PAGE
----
Polyvinyl pyrrolidone, also commonly called povidone or polyvidone is the most common vinyl polymer used in the pharmaceutical industry today. It is a fine, white to creamy-white coloured, odourless or almost odourless, hygroscopic powder obtained by free radical polymerization of vinylpyrrolidone in water or 2-propanol (isopropanol), yielding a chain structure of vinylpyrrolidone.

PVP is used in film coatings due to its potentially high film-adhesion characteristics. Unfortunately, its use in film coating of pharmaceutical formulations is limited because of its inherent tackiness(both during application of the coating and on final coated product). Polyvinyl pyrrolidone also produces coatings that tend to be somewhat brittle and hygroscopic.

b. Polyvinyl pyrrolidone-polyvinyl acetate copolymers

Polyvinyl pyrrolidone-polyvinyl acetate copolymer is a white powder produced by polymerisation of the monomers N-vinyl-2-pyrrolidone (NVP) and vinyl acetate (VA). It potentially has greater utility than the homopolymer because it is less tacky.

Polyvinyl pyrrolidone-polyvinyl acetate copolymer produces films that exhibit good adhesion characteristics and generates coating solutions with low viscosities.

c. Polyvinyl alcohol (PVA)

Polyvinyl alcohol occurs as an odourless, white to cream-coloured granular powder by produced through the hydrolysis of polyvinyl acetate. The repeating unit of vinyl alcohol is not used as the starting material because it cannot be obtained in the quantities and purity required for polymerization purposes. The hydrolysis proceeds rapidly in methanol, ethanol, or a mixture of alcohol and methyl acetate, using alkalis or mineral acids as catalysts.

Polyvinyl alcohol has gained popularity recently as an immediate-release film-coating polymer because of its good film properties, and the relatively low viscosity of its coating solutions. Typical characteristics of coatings made with this polymer include the fact that coating solutions that can be somewhat tacky, while subsequent dry films tend to exhibit good adhesion properties (to tablet surfaces) and excellent barrier properties (to environmental gases such as oxygen and water vapour); however, applied coatings may, under certain circumstances, slightly retard tablet dissolution behaviour.




d. Polyvinyl alcohol-polyethylene glycol copolymers

This is a synthetic polymer that is mainly used in immediate-release film coating of pharmaceutical dosage forms. It is a hydrophilic freely water-soluble polymer, consisting of approximately 75% vinyl alcohol units and 25% ethylene glycol units. Polyvinyl alcohol-polyethylene glycol copolymer is produced by grafting polyvinyl acetate onto a backbone of polyethylene glycol followed by hydrolysis of the polyvinyl acetate side chains to form polyvinyl alcohol grafted side chains.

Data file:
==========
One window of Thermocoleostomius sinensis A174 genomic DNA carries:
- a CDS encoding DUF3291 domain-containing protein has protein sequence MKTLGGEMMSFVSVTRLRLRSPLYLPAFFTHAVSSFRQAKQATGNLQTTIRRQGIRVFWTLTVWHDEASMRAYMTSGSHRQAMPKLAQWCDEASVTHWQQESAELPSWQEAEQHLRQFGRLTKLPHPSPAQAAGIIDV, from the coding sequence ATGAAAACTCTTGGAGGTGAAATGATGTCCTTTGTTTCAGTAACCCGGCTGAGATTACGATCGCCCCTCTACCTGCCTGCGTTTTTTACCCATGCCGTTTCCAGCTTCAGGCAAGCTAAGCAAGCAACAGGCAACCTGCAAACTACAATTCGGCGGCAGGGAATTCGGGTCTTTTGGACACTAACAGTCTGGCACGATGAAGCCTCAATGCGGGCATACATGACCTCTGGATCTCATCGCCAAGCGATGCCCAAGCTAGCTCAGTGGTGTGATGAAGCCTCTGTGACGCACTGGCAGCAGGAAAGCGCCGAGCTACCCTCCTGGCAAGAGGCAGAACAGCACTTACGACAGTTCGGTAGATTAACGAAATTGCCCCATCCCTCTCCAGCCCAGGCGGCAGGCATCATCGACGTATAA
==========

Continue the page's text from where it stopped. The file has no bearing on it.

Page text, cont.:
Polymers used in immediate-release film coating: Structure of Polyvinyl alcohol-polyethylene glycol copolymers

Structure of Polyvinyl alcohol-polyethylene glycol copolymers

Film coatings formed from Polyvinyl alcohol-polyethylene glycol copolymers are less tacky than traditional polyvinyl alcohol coatings. It also has additional benefit of being extremely flexible, thus improving film robustness and allowing greater expansion capabilities should the tablet cores expand slightly during the coating process.

Acrylic polymers

These comprise a group of synthetic polymers with diverse functionalities in film coating. They can be used for immediate-release coatings, taste and odour masking, coloured or transparent coatings, etc.

Acrylic polymers are available as the Eudragit® products from Röhm Pharma. Only Eudragit® E, (a cationic co-polymer) is freely soluble in gastric fluid up to pH 5 and expandable and permeable above pH 5.

Glycols

Polyethylene glycols

PEG is a common abbreviation for polyethylene glycol – or, more properly, poly (ethylene glycol) – which refers to a chemical compound (or water-soluble synthetic polymer) composed of a repeating chain of ethylene oxide (CH2CH2O)x. It is formed by the reaction of ethylene oxide and water under pressure in the presence of a catalyst.

Polyethylene glycols have not been popular as the major polymer in film-coating formulations because its films are waxy, hygroscopic, and soften readily at only moderately elevated temperatures. The lower molecular grades of PEG (200-600) tend to be more appropriately used as plasticizers in aqueous film coating.

References

  • Avis, K., Shukla, A. and Chang, R. (1998). Pharmaceutical Unit Operations: Coating London, Taylor & Francis Group, LLC.
  • Cole, G. (2002). Pharmaceutical Coating Technology. UK, Taylor & Francis Ltd.
  • Felton, L. (2017). Aqueous Polymeric Coatings for Pharmaceutical Dosage Forms (4th). New York: Taylor & Francis Group, LLC.
  • http://www.fao.org/fileadmin/user_upload/jecfa_additives/docs/monograph17/additive-542-m17.pdf
  • Lieberman, H., Lachman, L. and Schwartz, J. (1990). Pharmaceutical Dosage Forms: Tablets. New York: Marcel Dekker, Inc.